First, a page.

I am a notoriously atrocious cook.
Just ask my poor kids—who mastered the art of ordering delivery as soon as they could read.
Thankfully, there is one item that I have learned how to produce in the kitchen. It is the only thing that I can make without looking at a recipe, and that will leave no uneaten bits. I’ve never made anything in the kitchen that has been more successful or scrumptious.
I’ve become a self-proclaimed master French toast maker, and it’s become the stuff of legend.
My youngest kid knows that if I arrive in the kitchen in the morning and find all 18 items needed carefully arranged on the counter when I make my first cup of tea, I will not leave that spot until his stomach has been properly filled with his weekend treat.
Even the dogs have become part of the ritual—waiting patiently for the ends of the challah that I can’t use in the recipe, but that God probably intended to be perfect dog treats. They sit patiently as I cut the thick slices, and then we recite the ritual prayer over bread on their behalf.
After that first morsel of challah is consumed, the dogs take their prescribed places just inches away from where I cook, silently praying that when I flip those oversized pieces on the stove, one will serendipitously fall on the floor between them, where they can “help” me “clean up the mess.”
French toast has been a staple of my family’s diet for as long as I can remember—as if the recipe came down from Mount Sinai with the biblical commandments. In fact, by default, it is the staple. And even I—a hopeless failure in the kitchen—look forward to making it every week.
It gives me an opportunity to connect on every level with my kids. Indeed, there have been some pretty amusing conversations that would never have happened had it not been for that weekly ritual.
Once, my son tried to encourage me to expand my culinary repertoire. In quiet desperation, he asked, “Have you ever thought about trying to learn how to make something else in the kitchen? Just one more thing? I mean, your French toast is so delicious—don’t you think you could learn to cook something else? Anything else?”
Without hesitation, I answered, “Oh sweetie, I would love to learn how to make more things that you love to eat like you love this French toast. But here’s the problem. I only have a certain amount of room available in my brain for cooking yummy things. If I learn how to make other stuff, I might forget how to make French toast. And we just can’t take that chance, right?! Anyway, I probably would want to learn how to make some kind of healthy dish, and you really don’t eat anything colorful or that remotely resembles a vegetable.”
He agreed wholeheartedly, and as he walked away resigned to the fact that he was going to spend the first 18 years of his life surviving on takeout and Nutella sandwiches, he said, “Yes, you should definitely stick to what you know.”
As he continued to grow and mature, his appetite increased exponentially. I started to prepare one entire challah for him, and another one for whoever else was in the house. Last summer, we had guests who visited for two months, who were dumbfounded as they watched him inhale an inordinate amount of French toast. For the record, my son was equally as confused as to how anyone could eat only one or two pieces of his mother’s culinary delight and be totally satisfied with their lot.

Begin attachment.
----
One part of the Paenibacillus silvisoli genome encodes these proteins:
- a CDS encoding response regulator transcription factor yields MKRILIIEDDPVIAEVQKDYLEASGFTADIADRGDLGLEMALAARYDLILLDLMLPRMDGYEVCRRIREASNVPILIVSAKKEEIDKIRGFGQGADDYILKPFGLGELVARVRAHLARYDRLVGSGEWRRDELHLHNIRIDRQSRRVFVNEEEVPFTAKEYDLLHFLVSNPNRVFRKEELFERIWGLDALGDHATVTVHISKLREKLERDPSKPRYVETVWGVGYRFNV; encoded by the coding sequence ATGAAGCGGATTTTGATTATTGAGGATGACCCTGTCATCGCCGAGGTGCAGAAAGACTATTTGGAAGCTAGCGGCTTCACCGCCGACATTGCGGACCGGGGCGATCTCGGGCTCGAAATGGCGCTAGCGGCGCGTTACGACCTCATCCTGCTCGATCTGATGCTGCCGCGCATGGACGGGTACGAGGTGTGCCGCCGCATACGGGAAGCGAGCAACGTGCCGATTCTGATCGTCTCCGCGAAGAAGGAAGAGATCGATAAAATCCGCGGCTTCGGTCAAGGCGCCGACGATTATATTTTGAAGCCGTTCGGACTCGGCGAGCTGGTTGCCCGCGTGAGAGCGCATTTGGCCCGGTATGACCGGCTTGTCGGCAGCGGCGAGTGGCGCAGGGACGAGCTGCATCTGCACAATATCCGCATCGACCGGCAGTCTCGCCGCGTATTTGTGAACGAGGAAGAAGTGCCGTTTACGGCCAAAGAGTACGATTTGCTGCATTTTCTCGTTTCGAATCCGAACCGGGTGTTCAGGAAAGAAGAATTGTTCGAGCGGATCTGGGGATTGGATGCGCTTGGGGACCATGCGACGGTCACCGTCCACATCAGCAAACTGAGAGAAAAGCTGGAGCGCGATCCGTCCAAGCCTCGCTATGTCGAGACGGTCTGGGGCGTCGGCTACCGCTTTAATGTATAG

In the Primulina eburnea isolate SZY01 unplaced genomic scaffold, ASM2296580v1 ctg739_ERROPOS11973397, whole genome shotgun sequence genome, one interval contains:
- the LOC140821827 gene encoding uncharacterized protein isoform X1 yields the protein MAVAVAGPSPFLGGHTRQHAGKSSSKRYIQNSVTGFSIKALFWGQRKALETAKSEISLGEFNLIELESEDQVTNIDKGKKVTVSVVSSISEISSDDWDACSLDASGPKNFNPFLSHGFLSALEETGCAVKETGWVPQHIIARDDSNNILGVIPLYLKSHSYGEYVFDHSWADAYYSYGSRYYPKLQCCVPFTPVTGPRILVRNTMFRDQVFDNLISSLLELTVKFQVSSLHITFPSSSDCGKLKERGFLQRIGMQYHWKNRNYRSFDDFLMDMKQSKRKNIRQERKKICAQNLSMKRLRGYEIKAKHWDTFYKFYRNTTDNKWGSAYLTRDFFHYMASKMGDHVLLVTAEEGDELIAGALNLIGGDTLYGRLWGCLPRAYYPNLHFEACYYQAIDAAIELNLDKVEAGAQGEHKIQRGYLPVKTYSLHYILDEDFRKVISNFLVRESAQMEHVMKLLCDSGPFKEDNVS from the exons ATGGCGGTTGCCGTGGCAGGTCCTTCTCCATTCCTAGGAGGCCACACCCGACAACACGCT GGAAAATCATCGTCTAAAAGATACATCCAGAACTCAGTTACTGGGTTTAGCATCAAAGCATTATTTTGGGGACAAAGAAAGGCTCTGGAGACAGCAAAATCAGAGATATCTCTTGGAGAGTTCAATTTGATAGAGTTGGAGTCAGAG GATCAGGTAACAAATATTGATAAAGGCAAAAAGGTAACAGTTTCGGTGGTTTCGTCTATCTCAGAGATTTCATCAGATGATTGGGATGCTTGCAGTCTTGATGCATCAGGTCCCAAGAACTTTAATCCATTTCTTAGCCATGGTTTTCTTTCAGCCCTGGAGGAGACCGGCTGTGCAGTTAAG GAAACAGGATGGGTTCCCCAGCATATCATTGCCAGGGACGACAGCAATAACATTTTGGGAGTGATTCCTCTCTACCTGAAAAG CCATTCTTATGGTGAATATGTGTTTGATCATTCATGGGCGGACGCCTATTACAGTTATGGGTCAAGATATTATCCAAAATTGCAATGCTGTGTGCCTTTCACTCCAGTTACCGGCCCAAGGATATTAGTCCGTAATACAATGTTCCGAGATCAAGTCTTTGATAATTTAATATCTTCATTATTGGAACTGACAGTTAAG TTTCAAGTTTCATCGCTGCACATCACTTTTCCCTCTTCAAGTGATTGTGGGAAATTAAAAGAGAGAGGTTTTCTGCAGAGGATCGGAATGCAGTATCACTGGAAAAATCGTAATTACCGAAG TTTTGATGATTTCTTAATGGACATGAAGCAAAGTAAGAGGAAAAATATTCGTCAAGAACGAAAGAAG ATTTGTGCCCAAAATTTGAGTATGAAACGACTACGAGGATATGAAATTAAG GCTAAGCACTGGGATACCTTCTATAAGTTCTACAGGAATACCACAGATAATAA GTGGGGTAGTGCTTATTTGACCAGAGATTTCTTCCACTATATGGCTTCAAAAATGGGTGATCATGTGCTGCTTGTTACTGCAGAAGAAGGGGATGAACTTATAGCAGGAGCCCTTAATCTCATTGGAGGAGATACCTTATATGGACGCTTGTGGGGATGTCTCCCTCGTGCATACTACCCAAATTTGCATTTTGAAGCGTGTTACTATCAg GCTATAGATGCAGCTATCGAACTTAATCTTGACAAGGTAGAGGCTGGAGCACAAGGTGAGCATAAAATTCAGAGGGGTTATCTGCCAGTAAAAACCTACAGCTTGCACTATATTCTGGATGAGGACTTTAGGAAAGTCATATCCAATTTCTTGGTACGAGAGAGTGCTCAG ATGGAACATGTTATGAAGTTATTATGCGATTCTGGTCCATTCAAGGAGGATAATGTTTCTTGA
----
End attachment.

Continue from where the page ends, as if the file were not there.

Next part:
Once, while on vacation, I pretended not to notice as I watched him consume over 100 pieces of the resort crafted French toast. On the final day, I couldn’t contain myself any longer.
Ima: Ayal, how is that French toast?
Kid: (wide-eyed silence)
Ima: Wait. Are you telling me that French toast is as good as mine? Wait…better than mine?!?
Kid: I’m not gonna answer that.
Ima: Why not??
Kid: Because it’s totally going to ruin your entire vacation.
Five minutes and seven slices later, he managed to redeem himself, admitting that mine is still the best “…because it’s made with cinnamon and love…and not necessarily in that order!”
A few years ago, I decided it was time to teach him how to make the famous dish on his own. To be honest, he had watched me mix and dunk and cook so many challah slices, that I think he simply humored me as I “taught” him my secret technique. I handed him my spatula as if I was handing him my car keys for the first time and resigned myself to the fact that I was about to become totally irrelevant in his life.
Sure enough, his first batch looked as good as mine. I felt the lump in my throat growing larger and larger as I prepared to lose my little boy forever. However, he quickly lost interest in learning my secrets as he sat down to eat the first (and only) batch that he has ever cooked. I snatched my spatula away from him and vowed never to let him cook anything for the next 30 years in order to preserve my importance in his life.
He loves my French toast, and not just because he loves the way that it melts in his mouth. He loves the fact that if, only for 30 minutes, my whole world revolves around him and his stomach.
Sometimes, he leaves me to cook as I sip my morning tea. Other times, he stays with me and tells me about his day, about his friends, about his successes, and his challenges. I think that he likes that part as much as he likes maple syrup.
One day, he actually made a point to let me know how much he loves our ritual. He said, “I know that there are so many other things that you might rather do instead of making me my French toast. I really appreciate the fact that you never refuse when I ask.” (Cue: heart melting into a big puddle on the kitchen floor).
I know that one day he will ask me to teach him how to make it again (or maybe, he already knows but wisely refuses to admit it).
I hope that he makes it for his kids if he is blessed to become a parent, and that every time he does, he will remember just how much love I baked into every single cinnamon-filled slice.